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TRANSPARENCY, LANTERN-SLIDE
[Original Art]


missing
View at Kansas Memory

Accession Number: 1949.22.24

Physical Description: Hand painted glass lanternslide in rectangular wood frame with leather lever. Painting depicts a ship at sea. The painting is made up of two pieces of glass. The top piece is painted with a black ship at the top, center of the glass. A crack runs through the center of this piece of glass. The bottom piece of glass is painted dark blue with a splashing wave at the right side to look like rough waters. The ship piece is housed in a circular leather frame sewn together with thread. A leather lever is attached to this frame (this allows the ship to move on the water, appearing to rock at sea). The leather frame is held in place, above and below, by two pieces of metal. The top piece is nailed into the wood at the right corner; the bottom piece has slot screws on each side. The wood has been cut to house the metal pieces, the leather frame, and to allow for the movement of the leather lever. The ocean piece of glass rests in a cutout in the back of the frame and is held in place by four metal glazing points. A black circle and two yellow semi-circles are painted on the backside of this glass piece.

History of Object: Lanternslide painted by Samuel James Reader of Indianola, Kansas, and given to the donor by daughter Elizabeth Reader. Samuel Reader moved to Kansas in 1855 when he was 19 years old and lived in Indianola, a town north of Topeka, until his death in 1914. Primarily a farmer, he also was a Civil War soldier, artist, trustee for the township and Rochester Cemetery, and built two of his own houses. Reader kept a diary with nearly daily entries from age 13 until July 22, 1913. This diary makes up fifteen volumes. According to diary entries, Reader began making lanternslides on January 12, 1866. He created his first magic lantern out of a nail keg with a spyglass, but the image was very blurry. After a few months he tried to convince his aunt Eliza of the need to purchase a proper magic lantern, arguing that he saved money by not purchasing alcohol or tobacco. On June 30th, 1866, Reader received by mail order a magic lantern tube and chromotrope (the latter gave the appearance of a kaleidoscope when a lever was moved up and down.) Reader continued to purchase new and improved magic lantern equipment for many years. According to a letter from his daughter, Elizabeth Reader (dated December 1, 1942), their house was crowded with neighbors watching lanternslide shows on winter evenings. She noted that her father also held shows at country schoolhouses and churches to raise money for the community. He used a pocketknife and saw to make the slides. Reader noted in his diary that he laid out the slides on the roof for the paint to dry. Reader made this lanternslide on December 23rd, 1866, recording in his diary, ?I made two leather circular frames and put glass in them. I cracked one. (And I utilized the crack for a ships mast.)?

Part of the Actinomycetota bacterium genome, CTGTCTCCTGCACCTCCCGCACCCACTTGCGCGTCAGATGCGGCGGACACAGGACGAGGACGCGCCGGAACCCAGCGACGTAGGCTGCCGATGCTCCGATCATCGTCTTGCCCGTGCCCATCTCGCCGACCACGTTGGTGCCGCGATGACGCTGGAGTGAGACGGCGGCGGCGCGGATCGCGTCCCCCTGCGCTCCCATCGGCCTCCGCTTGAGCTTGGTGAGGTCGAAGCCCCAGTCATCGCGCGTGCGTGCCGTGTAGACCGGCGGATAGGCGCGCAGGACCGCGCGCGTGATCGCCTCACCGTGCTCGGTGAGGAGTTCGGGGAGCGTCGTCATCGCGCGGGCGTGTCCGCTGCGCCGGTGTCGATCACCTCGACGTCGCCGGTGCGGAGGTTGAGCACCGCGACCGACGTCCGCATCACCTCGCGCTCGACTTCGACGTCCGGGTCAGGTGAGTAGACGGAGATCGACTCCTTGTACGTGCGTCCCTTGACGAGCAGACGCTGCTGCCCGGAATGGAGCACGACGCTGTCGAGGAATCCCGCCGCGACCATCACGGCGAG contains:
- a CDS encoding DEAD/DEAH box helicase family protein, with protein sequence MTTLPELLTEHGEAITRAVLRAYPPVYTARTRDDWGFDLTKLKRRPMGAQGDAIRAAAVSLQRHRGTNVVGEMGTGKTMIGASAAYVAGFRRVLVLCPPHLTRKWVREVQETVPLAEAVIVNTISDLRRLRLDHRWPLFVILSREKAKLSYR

Date: 1866

Dimensions (in cm): 9.70 (H) 18.80 (W) 1.10 (D)

Index Terms

Associations and Subjects

    Origin, Place of: Topeka (Kan.)
    Origin, Place of: Indianola (Kan.)
    Theme/topic: Sailing ships
    Origin, Place of: Shawnee County (Kan.)
    Theme/topic: Boats and boating
    Individual: Reader, Samuel James, 1836-1914

Creators and Contributors

    Reader, Samuel J.

Status: Cataloged

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